The UK Cards Association has stated that retailers needed to make a fair contribution to the costs of processing the transactions because if they didn’t it would fall to the consumer and as we in the business all know, consumer confidence is still low on the High Street and we don’t want to charge more than we have to, so we businesses often take the brunt of the payments.

It seems to be a winning situation for consumers but it does mean that businesses can sometimes struggle to meet the costs charged them by their banks and card payment acquirers such as Streamline and even Paypal.

Back to the days of bartering

We’ve certainly come a long way since we used to pay for our goods with shells, haven’t we? Way back in the dusky mists of time when there was no money, mankind simply used to trade things. You give me a chicken and I’ll give you a sack of potatoes – that kind of thing. Shells and beads were actually exchanged for other commodities – handy if you lived on a beach I should imagine!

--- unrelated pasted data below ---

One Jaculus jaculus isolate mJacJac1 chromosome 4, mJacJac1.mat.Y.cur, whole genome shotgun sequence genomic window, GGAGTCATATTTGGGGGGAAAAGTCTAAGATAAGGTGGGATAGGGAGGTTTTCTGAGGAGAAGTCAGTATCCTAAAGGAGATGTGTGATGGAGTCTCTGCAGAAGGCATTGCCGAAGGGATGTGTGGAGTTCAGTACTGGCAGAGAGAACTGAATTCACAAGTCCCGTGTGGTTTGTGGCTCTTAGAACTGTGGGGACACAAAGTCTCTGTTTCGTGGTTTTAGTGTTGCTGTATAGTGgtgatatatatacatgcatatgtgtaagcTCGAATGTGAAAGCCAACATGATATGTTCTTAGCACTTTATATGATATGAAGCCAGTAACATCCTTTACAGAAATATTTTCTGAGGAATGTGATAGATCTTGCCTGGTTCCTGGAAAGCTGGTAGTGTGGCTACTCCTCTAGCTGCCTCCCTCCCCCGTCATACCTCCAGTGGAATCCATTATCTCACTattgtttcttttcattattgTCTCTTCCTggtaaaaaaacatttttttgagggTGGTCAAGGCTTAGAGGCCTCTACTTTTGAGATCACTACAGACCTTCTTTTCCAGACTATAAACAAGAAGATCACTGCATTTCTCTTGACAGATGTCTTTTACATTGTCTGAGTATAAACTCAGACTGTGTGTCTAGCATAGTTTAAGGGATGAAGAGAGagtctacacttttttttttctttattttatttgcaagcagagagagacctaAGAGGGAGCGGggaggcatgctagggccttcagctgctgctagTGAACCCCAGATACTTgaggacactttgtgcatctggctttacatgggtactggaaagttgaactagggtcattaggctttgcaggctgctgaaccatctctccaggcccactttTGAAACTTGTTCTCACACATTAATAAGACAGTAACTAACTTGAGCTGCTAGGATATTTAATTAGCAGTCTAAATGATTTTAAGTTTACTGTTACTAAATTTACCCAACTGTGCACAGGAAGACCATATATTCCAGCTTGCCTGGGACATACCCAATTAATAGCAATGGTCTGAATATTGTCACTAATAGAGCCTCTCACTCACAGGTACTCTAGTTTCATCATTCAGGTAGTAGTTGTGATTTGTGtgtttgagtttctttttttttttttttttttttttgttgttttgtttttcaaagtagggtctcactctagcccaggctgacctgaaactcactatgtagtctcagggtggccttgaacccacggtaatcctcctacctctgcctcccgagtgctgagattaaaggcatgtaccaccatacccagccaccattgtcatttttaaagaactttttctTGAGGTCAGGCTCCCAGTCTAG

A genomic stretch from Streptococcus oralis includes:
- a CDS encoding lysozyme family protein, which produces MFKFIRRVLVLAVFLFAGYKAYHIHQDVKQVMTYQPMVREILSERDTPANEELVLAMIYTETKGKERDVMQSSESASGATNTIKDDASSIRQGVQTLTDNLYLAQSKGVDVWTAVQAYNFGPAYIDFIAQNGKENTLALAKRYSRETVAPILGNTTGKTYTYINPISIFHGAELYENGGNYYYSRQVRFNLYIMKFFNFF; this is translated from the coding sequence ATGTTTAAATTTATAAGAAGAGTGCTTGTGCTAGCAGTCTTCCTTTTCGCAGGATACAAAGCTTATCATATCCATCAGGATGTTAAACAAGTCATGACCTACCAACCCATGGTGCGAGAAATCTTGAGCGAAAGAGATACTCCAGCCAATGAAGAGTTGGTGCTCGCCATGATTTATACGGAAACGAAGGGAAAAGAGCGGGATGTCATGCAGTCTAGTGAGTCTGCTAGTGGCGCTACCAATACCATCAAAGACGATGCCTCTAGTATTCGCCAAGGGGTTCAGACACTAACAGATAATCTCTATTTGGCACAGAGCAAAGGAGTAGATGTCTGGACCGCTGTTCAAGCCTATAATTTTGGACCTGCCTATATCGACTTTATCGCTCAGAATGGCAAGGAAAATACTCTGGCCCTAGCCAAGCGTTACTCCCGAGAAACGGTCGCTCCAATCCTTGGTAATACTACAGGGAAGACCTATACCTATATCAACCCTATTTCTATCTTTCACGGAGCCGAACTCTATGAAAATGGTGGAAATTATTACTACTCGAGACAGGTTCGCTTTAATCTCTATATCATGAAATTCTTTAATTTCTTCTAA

I see your apple and I raise you a bushel and a peck

I see your apple and I raise you a bushel and a peck

The problem with bartering or exchange commodities is that you have to have something that someone else wants. So you wouldn’t be able to trade seashells in Skegness or coal in Newcastle very successfully. There might also be a mismatch in when your products were available – for example if you sell apples you have to wait for them to grow on the tress but in the meantime the farmer will already have harvested his wheat and produced flour so he won’t wait for you. It’s all very complicated and that’s why ‘money’ came about.

Where money originated from

Money can take the form of things that don’t spoil and don’t lose value. We still recognise the truth in this – gold, wine and other precious metals can still be used in trade.

The earliest coins that have been recognised belong to 700-500 BC and are from India and China and it gradually spread eastwards to the Mediterranean. Metal based coins are particularly useful because to a certain extent they carry their value within themselves. Their weight originally meant something but of course nowadays it is their symbolic value that is important, not how much they weigh.